der can be atoned only by the sacrifice of another life; the self-sacrifice points to a blood-guilt. And if this sacrifice of one’s own life brings about a reconciliation with god, the father, then the crime which must be expiated can only have been the murder of the father.
Thus in the Christian doctrine mankind most unreservedly acknowledges the guilty deed of primordial times because it now has found the most complete expiation for this deed in the sacrificial death of the son. The reconciliation with the father is the more thorough because simultaneously with this sacrifice there follows the complete renunciation of woman, for whose sake mankind rebelled against the father. But now also the psychological fatality of ambivalence demands its rights. In the same deed which offers the greatest possible expiation to the father, the son also attains the goal of his wishes against the father. He becomes a god himself beside or rather in place of his father. The religion of the son succeeds the religion of the father. As a sign of this substitution the old totem feast is revived again in the form of communion in which the band of brothers now eats the flesh and blood of the son and no longer that of the father, the sons thereby identifying them-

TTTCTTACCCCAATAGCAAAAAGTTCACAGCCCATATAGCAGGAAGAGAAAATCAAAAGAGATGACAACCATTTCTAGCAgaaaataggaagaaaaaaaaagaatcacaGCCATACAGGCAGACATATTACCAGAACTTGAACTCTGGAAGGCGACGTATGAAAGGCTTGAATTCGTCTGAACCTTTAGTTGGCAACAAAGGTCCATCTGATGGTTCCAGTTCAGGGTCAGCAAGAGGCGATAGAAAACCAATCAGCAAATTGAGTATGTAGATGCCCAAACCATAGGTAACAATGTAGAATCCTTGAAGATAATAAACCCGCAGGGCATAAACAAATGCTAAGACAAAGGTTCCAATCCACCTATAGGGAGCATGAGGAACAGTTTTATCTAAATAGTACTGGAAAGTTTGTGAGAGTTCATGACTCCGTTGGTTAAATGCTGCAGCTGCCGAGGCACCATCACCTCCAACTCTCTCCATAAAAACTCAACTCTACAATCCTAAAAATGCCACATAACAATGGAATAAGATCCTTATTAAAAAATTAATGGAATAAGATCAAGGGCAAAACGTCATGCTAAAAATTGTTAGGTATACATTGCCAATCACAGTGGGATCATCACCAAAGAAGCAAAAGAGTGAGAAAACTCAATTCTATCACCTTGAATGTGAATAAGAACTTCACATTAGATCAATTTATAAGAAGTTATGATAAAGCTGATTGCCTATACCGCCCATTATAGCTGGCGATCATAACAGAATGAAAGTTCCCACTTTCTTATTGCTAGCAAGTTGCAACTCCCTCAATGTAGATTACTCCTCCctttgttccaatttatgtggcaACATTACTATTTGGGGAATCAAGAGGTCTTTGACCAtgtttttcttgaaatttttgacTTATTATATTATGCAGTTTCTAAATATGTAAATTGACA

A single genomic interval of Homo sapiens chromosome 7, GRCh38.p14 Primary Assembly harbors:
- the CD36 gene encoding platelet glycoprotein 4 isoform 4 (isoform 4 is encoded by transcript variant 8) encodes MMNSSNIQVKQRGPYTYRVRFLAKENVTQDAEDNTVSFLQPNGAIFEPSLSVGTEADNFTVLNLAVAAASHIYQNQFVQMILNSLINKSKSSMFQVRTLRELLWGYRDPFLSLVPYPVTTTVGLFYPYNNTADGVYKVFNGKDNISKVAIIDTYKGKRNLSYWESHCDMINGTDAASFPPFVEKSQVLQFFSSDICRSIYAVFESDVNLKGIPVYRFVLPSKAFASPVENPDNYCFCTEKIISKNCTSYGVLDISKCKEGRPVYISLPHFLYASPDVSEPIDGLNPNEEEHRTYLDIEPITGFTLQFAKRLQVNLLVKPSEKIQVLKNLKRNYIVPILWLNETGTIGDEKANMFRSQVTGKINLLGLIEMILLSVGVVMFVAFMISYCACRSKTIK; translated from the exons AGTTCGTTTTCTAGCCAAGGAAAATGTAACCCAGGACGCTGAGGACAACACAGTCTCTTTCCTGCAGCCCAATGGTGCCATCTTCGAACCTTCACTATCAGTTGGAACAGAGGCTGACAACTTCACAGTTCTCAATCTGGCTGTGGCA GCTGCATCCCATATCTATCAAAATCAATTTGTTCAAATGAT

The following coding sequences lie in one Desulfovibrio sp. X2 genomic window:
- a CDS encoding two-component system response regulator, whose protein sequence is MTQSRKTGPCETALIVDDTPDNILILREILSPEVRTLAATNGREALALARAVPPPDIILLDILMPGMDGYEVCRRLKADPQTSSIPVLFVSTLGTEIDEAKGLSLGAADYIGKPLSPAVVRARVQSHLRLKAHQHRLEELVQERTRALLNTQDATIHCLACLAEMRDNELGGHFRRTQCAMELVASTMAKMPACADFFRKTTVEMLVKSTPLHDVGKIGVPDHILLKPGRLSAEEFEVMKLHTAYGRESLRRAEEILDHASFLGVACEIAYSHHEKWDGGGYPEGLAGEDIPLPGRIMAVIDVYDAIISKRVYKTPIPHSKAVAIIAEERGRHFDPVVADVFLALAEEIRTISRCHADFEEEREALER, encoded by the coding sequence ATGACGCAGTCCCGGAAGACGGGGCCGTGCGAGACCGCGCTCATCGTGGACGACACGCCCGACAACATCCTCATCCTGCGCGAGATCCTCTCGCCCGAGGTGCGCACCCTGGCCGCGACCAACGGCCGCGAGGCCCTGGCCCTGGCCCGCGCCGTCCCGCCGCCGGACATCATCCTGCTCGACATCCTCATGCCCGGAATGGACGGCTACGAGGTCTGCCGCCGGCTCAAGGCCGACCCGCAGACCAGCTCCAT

- The suicidal impulses of our neurotics regularly prove to be self-punishments for death wishes directed against others.